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Governor Brown: Cpl. Singh's killing has 'nothing to do' with sanctuary state law

In an exit interview, California Governor Jerry Brown responded to criticism of the state's "sanctuary state" law, saying the death of Newman police officer Corporal Singh had "nothing to do" with the law.

During his final 48 hours in office, California Governor Jerry Brown responded to criticism of the state's "sanctuary state" law, saying the death of Newman police Corpora Ronil Singh had "nothing to do" with the law.

"No, I don't think so," Brown said when asked if California's "sanctuary state" law, SB 54, could lead to bad actors falling through the cracks. 

"I think people now are looking to blame somebody because of the terrible things that happened," he continued later, "but it had nothing to do with the law of California." 

RELATED: Alleged Newman cop killer arrested in Bakersfield; Sheriff blames sanctuary laws in officer's death

Corporal Singh of the Newman Police Department was killed last month when he pulled over a man on suspicion of DUI. The man accused of killing him, Gustavo Perez Arriaga, is a Mexican national who was in the country illegally. 

Stanislaus County Sheriff  Adam Christianson blamed SB 54 -- a law which Governor Brown signed in 2017 and that placed limits on how state and local law enforcement agencies can cooperate with federal immigration authorities -- for prohibiting law enforcement in the state from reporting Arriaga as a "criminal illegal alien" to U.S. Immigration and Customs Enforcement.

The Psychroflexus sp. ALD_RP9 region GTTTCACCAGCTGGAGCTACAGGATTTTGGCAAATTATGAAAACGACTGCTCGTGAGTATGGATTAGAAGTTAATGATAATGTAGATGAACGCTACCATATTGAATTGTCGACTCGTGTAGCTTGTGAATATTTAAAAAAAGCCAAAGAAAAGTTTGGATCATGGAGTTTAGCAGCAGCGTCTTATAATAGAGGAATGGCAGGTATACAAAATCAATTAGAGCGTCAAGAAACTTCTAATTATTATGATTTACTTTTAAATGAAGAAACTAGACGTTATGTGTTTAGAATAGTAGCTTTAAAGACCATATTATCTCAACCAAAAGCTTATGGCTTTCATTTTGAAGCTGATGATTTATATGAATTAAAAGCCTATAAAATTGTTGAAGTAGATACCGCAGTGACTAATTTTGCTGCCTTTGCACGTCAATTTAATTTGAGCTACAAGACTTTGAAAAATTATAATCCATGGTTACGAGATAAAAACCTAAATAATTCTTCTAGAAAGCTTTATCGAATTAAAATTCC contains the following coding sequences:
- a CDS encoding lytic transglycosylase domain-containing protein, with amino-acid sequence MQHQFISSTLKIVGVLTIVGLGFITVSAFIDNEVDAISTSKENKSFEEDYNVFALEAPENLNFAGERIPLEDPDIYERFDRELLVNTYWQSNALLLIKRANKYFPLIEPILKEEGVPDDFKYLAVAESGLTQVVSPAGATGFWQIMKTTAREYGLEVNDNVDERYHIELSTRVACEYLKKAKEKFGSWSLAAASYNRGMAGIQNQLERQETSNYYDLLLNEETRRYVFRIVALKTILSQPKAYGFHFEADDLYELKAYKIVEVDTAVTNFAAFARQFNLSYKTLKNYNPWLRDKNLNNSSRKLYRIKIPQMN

Asked about these comments, Brown called Christianson a "very good man" but explained that Arriaga's DUIs and arrests took place prior to SB 54's enactment and that, given his arrests, police should have done more. 

RELATED: ‘TRUST,’ ‘TRUTH,’ and ‘Values:’ 3 California immigration laws that impacted police

"In this case, the individual had been arrested and actually convicted twice of driving under the influence and there was as warrant out for his arrest and no one picked him up, and he was arrested and brought in to jail and brought into jail before the sanctuary law was even enacted," Brown said. "ICE, the immigration people, could have gone out and gotten him. The police or the sheriff could have told the immigration service."

Brown explained that, even with the sanctuary state law, serious crimes can be reported. 

"In our prison system, there is complete cooperation with immigration, and besides that," he continued, "The records of when a person is in jail and when they're going to be released-- that's all public records, so, if they put that on the web page, that can easily be available to immigration service."

During the interview, Brown also addressed an array of other topics, including the day he spent with President Donald Trump touring the wildfire destruction, his unfinished business, advice for incoming Governor Gavin Newsom, and his favorite spots in Sacramento. 

Incoming Governor Newsom will be inducted Monday morning at the Capitol. 


Watch more... See the extended interview on YouTube: Gov. Jerry Brown Exit Interview: Extended Interview

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